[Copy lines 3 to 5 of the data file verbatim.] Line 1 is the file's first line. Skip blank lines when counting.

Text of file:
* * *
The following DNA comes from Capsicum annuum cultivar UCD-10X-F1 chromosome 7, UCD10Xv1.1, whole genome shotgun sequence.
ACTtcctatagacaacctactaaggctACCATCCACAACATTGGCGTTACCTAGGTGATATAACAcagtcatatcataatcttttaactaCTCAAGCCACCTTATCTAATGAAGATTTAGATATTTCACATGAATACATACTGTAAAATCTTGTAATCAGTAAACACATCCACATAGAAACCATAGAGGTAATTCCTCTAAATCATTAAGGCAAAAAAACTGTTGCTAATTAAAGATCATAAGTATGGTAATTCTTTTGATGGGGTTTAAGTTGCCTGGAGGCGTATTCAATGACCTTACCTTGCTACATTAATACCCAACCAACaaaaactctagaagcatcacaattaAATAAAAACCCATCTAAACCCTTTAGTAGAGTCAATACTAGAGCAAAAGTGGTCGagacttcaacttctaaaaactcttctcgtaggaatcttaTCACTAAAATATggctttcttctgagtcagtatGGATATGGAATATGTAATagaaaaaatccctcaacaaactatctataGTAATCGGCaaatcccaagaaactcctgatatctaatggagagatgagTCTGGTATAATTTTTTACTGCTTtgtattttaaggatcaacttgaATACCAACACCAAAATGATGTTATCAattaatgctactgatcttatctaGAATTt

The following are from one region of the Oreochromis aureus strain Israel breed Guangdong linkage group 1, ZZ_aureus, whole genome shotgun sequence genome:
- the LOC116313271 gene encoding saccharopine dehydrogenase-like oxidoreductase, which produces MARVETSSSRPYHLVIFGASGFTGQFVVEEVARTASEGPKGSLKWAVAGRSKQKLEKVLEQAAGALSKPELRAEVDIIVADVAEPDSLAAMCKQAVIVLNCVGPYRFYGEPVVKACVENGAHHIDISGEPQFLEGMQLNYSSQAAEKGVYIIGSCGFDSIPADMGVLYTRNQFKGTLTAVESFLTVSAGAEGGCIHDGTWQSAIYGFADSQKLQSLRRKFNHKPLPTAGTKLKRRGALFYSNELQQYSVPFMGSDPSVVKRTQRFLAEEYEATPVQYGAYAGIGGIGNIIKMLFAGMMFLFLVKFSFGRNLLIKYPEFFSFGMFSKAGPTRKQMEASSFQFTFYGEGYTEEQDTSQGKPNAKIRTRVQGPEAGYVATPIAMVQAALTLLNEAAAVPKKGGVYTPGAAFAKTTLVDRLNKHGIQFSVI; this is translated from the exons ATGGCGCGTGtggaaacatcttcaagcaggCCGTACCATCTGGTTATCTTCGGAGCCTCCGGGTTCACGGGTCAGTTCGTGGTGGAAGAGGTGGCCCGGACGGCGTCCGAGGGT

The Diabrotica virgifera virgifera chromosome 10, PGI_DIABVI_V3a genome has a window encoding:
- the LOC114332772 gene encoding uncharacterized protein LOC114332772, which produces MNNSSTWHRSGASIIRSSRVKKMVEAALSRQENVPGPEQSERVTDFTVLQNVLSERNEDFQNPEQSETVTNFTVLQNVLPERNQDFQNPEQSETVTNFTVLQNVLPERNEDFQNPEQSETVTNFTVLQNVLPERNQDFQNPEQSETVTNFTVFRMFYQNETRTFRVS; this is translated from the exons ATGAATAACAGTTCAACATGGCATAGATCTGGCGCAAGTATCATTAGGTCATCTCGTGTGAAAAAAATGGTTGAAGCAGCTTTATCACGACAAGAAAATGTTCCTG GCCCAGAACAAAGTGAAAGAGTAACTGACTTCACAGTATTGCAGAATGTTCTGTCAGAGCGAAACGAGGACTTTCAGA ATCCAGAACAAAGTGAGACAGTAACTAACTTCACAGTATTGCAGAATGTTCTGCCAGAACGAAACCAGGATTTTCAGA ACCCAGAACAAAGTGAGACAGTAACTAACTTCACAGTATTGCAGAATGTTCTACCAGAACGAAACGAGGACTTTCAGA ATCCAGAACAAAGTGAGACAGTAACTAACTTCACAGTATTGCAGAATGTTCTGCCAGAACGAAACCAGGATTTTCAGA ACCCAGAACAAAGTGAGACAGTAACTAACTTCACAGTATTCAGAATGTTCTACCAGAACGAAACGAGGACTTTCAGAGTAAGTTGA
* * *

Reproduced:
The following are from one region of the Oreochromis aureus strain Israel breed Guangdong linkage group 1, ZZ_aureus, whole genome shotgun sequence genome:
- the LOC116313271 gene encoding saccharopine dehydrogenase-like oxidoreductase, which produces MARVETSSSRPYHLVIFGASGFTGQFVVEEVARTASEGPKGSLKWAVAGRSKQKLEKVLEQAAGALSKPELRAEVDIIVADVAEPDSLAAMCKQAVIVLNCVGPYRFYGEPVVKACVENGAHHIDISGEPQFLEGMQLNYSSQAAEKGVYIIGSCGFDSIPADMGVLYTRNQFKGTLTAVESFLTVSAGAEGGCIHDGTWQSAIYGFADSQKLQSLRRKFNHKPLPTAGTKLKRRGALFYSNELQQYSVPFMGSDPSVVKRTQRFLAEEYEATPVQYGAYAGIGGIGNIIKMLFAGMMFLFLVKFSFGRNLLIKYPEFFSFGMFSKAGPTRKQMEASSFQFTFYGEGYTEEQDTSQGKPNAKIRTRVQGPEAGYVATPIAMVQAALTLLNEAAAVPKKGGVYTPGAAFAKTTLVDRLNKHGIQFSVI; this is translated from the exons ATGGCGCGTGtggaaacatcttcaagcaggCCGTACCATCTGGTTATCTTCGGAGCCTCCGGGTTCACGGGTCAGTTCGTGGTGGAAGAGGTGGCCCGGACGGCGTCCGAGGGT

The Diabrotica virgifera virgifera chromosome 10, PGI_DIABVI_V3a genome has a window encoding: